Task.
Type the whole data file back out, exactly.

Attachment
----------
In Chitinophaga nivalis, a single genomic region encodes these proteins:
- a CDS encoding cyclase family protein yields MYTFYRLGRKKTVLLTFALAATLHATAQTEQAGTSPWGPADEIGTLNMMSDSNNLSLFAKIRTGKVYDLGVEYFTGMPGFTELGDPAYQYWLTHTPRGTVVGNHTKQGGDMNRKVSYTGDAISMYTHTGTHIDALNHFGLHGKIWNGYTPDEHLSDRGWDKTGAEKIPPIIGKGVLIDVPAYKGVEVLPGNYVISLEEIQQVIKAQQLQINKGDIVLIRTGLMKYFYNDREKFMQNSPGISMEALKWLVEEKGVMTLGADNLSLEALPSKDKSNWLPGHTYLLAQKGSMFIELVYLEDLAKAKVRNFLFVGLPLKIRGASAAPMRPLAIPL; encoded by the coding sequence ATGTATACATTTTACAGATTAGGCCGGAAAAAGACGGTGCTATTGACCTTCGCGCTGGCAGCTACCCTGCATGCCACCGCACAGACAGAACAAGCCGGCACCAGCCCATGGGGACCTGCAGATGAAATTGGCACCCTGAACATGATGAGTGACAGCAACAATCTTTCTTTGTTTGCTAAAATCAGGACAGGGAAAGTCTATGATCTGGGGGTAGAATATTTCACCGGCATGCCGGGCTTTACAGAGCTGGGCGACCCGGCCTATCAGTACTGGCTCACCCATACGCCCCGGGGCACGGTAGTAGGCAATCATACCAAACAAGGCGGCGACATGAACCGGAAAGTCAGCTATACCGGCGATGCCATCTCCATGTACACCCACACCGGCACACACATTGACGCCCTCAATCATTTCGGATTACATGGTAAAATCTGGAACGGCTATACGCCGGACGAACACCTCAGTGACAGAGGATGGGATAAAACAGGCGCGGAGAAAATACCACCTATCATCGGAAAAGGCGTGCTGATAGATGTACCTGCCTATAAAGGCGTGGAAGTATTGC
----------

In Chitinophaga nivalis, a single genomic region encodes these proteins:
- a CDS encoding cyclase family protein yields MYTFYRLGRKKTVLLTFALAATLHATAQTEQAGTSPWGPADEIGTLNMMSDSNNLSLFAKIRTGKVYDLGVEYFTGMPGFTELGDPAYQYWLTHTPRGTVVGNHTKQGGDMNRKVSYTGDAISMYTHTGTHIDALNHFGLHGKIWNGYTPDEHLSDRGWDKTGAEKIPPIIGKGVLIDVPAYKGVEVLPGNYVISLEEIQQVIKAQQLQINKGDIVLIRTGLMKYFYNDREKFMQNSPGISMEALKWLVEEKGVMTLGADNLSLEALPSKDKSNWLPGHTYLLAQKGSMFIELVYLEDLAKAKVRNFLFVGLPLKIRGASAAPMRPLAIPL; encoded by the coding sequence ATGTATACATTTTACAGATTAGGCCGGAAAAAGACGGTGCTATTGACCTTCGCGCTGGCAGCTACCCTGCATGCCACCGCACAGACAGAACAAGCCGGCACCAGCCCATGGGGACCTGCAGATGAAATTGGCACCCTGAACATGATGAGTGACAGCAACAATCTTTCTTTGTTTGCTAAAATCAGGACAGGGAAAGTCTATGATCTGGGGGTAGAATATTTCACCGGCATGCCGGGCTTTACAGAGCTGGGCGACCCGGCCTATCAGTACTGGCTCACCCATACGCCCCGGGGCACGGTAGTAGGCAATCATACCAAACAAGGCGGCGACATGAACCGGAAAGTCAGCTATACCGGCGATGCCATCTCCATGTACACCCACACCGGCACACACATTGACGCCCTCAATCATTTCGGATTACATGGTAAAATCTGGAACGGCTATACGCCGGACGAACACCTCAGTGACAGAGGATGGGATAAAACAGGCGCGGAGAAAATACCACCTATCATCGGAAAAGGCGTGCTGATAGATGTACCTGCCTATAAAGGCGTGGAAGTATTGC